York faculty accomplishments echo findings in Council of Ontario Universities report

A photograph of Vari Hall

A report released Aug. 26 by the Council of Ontario Universities (COU) shows that university faculty and librarians provide measurable and important benefits to the postsecondary system.

The COU, which represents the province’s 21 universities, captured 77 per cent of Ontario’s full-time faculty in the study, which is Canada’s first major study of faculty work. It was conducted by the COU to help build public understanding about the work of university faculty and librarians and their important role in research, making new discoveries, community service and preparing students for success.

The “Faculty At Work” report includes data from York University, Ontario’s second largest university, which was one of 17 of Ontario’s 21 publicly assisted universities surveyed in the report. The responses captured some 10,867 professors from across the province.

“It is important for the Ontario university sector to have accurate and comparable data about the work that we do in the Canadian context,” says York University Provost and Vice-President Academic Rhonda Lenton. “The data allows us to better articulate our impact in the areas of teaching and learning, research discovery and knowledge exchange, and community outreach and service.”

Rhonda Lenton
Rhonda Lenton

Specific to York University are the following key facts:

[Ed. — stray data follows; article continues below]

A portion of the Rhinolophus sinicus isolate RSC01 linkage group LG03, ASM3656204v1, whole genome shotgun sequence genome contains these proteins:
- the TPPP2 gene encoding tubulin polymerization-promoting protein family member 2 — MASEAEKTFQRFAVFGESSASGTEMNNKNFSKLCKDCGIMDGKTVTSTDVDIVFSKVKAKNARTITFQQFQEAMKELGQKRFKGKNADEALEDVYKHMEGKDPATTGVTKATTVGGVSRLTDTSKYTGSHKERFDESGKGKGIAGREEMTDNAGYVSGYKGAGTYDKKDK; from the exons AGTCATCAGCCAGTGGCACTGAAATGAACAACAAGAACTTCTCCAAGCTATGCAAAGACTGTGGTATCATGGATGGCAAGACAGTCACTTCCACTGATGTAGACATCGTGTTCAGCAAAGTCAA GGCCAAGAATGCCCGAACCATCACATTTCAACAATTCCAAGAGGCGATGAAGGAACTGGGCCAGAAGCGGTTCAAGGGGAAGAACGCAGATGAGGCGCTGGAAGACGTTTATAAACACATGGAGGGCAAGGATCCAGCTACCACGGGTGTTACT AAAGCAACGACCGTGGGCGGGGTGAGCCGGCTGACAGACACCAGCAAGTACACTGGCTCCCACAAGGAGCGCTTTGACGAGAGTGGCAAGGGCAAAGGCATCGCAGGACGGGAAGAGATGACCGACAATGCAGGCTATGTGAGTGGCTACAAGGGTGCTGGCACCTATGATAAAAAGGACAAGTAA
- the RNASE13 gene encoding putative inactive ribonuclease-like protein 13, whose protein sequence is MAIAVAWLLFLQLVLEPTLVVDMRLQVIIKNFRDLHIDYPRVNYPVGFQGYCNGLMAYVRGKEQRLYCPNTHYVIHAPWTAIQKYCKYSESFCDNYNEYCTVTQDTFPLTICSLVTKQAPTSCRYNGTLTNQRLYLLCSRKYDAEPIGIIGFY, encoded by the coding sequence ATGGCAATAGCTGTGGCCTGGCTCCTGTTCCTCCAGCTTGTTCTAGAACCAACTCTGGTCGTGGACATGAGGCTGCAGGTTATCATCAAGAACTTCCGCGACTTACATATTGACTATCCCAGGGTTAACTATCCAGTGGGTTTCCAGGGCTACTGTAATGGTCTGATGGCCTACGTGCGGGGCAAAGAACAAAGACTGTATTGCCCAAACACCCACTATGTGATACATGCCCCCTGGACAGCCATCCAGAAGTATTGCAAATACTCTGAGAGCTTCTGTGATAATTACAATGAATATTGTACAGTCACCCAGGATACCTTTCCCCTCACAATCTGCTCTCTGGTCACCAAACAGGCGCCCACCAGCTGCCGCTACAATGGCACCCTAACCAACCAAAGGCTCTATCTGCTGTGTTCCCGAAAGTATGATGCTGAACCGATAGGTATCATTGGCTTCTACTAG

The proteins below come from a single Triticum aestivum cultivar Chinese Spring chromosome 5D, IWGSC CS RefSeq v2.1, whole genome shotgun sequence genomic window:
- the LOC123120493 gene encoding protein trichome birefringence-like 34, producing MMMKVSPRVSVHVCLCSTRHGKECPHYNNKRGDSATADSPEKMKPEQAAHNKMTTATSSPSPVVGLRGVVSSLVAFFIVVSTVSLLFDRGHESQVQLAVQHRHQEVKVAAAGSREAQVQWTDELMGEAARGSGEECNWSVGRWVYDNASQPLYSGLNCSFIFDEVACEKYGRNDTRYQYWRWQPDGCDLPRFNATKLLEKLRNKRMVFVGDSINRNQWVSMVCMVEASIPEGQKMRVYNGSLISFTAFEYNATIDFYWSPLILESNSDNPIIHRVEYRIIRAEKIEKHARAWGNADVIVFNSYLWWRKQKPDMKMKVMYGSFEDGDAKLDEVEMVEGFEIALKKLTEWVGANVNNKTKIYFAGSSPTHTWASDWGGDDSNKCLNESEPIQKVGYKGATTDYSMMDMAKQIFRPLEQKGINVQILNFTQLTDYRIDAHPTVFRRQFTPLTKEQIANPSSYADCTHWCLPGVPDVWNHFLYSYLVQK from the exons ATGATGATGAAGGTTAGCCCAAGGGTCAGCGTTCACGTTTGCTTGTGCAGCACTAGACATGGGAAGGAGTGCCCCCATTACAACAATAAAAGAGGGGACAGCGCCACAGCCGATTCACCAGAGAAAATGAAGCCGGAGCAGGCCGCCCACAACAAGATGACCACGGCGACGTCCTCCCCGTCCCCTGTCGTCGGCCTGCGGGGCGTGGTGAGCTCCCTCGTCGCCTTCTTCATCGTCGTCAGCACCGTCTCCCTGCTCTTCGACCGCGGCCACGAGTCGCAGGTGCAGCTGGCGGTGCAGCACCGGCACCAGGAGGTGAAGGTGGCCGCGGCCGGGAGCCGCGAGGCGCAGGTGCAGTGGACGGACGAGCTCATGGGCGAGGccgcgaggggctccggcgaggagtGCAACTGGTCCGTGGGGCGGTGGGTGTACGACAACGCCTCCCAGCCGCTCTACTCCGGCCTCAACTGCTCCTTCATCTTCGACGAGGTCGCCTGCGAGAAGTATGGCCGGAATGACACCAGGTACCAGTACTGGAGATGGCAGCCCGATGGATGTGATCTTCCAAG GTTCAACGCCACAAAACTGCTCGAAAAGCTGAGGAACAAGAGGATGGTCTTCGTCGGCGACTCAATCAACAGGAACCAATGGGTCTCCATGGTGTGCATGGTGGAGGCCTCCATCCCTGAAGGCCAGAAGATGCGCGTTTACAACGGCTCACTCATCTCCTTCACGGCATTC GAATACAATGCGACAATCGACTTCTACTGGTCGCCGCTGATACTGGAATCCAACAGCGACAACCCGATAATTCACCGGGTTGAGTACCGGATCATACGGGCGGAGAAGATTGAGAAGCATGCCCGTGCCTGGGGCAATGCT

• York University employs 46 distinguished research professors.
  • York University hosts 31 of the country’s top scholars with the title of Canada Research Chair.
  • York University’s community includes 19 active fellows of the Royal Society of Canada.
  • York University is one of Canada’s top 10 schools for extraordinary contributions to research in social sciences and humanities, and sciences.

Key findings province wide:

•          Ontario universities had the highest student-to-faculty ratio in Canada in all but one year in the past decade.
•          Ontario universities have exceeded the national average in externally sponsored research per full-time faculty in the past decade.
•          Ontario universities have granted more degrees per full-time faculty member than the Canadian average.
•          The vast majority of full professors – 87 per cent – are teaching undergraduates.
•          The vast majority of faculty – 87 per cent – produced research outputs in the year measured.
•          The vast majority of faculty – 81 per cent – participated in service work of some kind.
•          Senior faculty are more strongly engaged in administrative work, while junior faculty are more active in other forms of service.
•          On average, Ontario faculty members devote 40 per cent of work to research, 40 per cent to teaching and 20 per cent to service.

The next phase of the study aims to include more universities and widen the scope of work measured.

“Ontario universities have been aware that there isn’t adequate data on faculty work and wanted to change that,” says Bonnie Patterson, COU’s president and CEO. “What we found was that university faculty play a tremendous role in research, teaching and service, even in the face of surging demand and constrained resources.”

The study’s next phase will expand the number of participating universities, aim to have all institutions report in the same census year, capture the full range of non-classroom teaching and gather longitudinal data to track trends over time.

For more information, read the full report.